Imagine that teachers   were told at the beginning of the year that in order to be awarded a bonus of say £3,000 at the year end, they will have to show continuous improvement throughout the year and meet certain clear goals in terms of their CPD. The teacher would have points docked from their assessment when his or her performance or achievement was inadequate, and so teachers would work hard to stay on track to receive their end of year bonus.  How might this affect the respective teachers effort, expectations, performance, and assessment relative to current practice? Another variant might be paying teachers in advance and then asking for a proportion of the money back if the teacher, or their pupils, perform poorly according to transparent  metrics.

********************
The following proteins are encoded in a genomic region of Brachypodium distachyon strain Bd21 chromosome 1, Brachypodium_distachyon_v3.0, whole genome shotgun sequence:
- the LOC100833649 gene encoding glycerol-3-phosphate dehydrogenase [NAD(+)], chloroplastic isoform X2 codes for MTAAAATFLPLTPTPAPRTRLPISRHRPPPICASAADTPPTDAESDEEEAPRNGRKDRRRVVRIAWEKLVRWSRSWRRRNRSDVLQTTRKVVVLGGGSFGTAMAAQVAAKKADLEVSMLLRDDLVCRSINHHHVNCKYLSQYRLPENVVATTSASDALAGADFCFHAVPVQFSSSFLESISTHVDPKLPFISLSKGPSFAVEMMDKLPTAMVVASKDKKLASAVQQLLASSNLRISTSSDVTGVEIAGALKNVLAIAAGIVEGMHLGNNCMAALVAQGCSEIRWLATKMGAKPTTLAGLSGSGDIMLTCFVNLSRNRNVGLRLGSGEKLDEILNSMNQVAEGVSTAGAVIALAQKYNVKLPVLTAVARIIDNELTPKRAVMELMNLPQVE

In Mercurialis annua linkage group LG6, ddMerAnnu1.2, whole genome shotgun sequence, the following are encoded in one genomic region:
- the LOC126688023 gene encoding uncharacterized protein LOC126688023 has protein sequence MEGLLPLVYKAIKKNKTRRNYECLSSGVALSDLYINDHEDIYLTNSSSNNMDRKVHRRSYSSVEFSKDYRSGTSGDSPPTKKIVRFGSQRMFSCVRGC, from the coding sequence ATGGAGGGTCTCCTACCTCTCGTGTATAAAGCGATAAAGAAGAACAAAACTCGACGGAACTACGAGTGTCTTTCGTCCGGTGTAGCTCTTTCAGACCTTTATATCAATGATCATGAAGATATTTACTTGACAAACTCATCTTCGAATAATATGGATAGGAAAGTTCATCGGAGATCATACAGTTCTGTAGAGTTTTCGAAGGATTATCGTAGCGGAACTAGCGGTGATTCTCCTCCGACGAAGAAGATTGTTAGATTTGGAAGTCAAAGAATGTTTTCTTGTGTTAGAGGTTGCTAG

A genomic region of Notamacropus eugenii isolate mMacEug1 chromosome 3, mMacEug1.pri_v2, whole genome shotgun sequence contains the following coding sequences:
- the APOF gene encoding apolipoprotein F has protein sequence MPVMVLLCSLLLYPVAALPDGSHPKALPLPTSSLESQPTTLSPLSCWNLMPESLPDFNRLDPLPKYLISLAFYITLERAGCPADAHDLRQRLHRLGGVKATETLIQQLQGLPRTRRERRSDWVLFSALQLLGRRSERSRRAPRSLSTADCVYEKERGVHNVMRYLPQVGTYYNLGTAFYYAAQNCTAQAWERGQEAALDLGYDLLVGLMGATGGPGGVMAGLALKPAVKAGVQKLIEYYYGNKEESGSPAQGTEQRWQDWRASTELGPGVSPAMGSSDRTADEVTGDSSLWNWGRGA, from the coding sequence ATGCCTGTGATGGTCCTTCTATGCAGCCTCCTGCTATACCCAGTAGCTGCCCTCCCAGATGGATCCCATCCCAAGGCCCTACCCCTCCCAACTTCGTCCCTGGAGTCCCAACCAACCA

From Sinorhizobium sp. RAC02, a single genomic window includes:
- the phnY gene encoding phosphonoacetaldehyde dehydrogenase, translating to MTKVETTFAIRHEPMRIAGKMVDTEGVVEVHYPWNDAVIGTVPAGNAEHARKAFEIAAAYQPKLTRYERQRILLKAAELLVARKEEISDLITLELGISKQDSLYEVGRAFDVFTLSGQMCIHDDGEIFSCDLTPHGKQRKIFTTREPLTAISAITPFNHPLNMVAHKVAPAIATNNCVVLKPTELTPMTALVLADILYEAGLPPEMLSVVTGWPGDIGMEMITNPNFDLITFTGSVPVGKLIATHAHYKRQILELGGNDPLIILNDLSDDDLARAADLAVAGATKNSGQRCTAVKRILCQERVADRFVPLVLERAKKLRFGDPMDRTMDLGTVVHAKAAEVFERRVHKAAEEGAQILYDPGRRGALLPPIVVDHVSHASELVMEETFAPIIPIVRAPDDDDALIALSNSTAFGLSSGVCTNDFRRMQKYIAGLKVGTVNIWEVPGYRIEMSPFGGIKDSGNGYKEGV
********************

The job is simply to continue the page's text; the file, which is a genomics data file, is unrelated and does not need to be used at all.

Research in the States doesn’t seem to support positive effects for performance related pay on student outcomes, linked just to test scores. And, indeed, linking performance related pay to test results carries with it some perverse incentives and is not necessarily very fair. Classroom observation is also seen as an unreliable method of assessing merit. So might it be worth listening more to what  behavioural scientists are telling us?




Can Academy Trusts award contracts to companies in which their Trustees have a stake ?Yes but no profit


All academy trusts are required to openly procure any externally sourced services, including those related to their trustees.

When a business controlled by or belonging to a trustee bids for a contract the academy trust must consider if that service is the most appropriate for the academy and offers the best value for money. If the academy trust decides to award the contract to the trustee-related service, that business must deliver its services at cost, with no element of profit.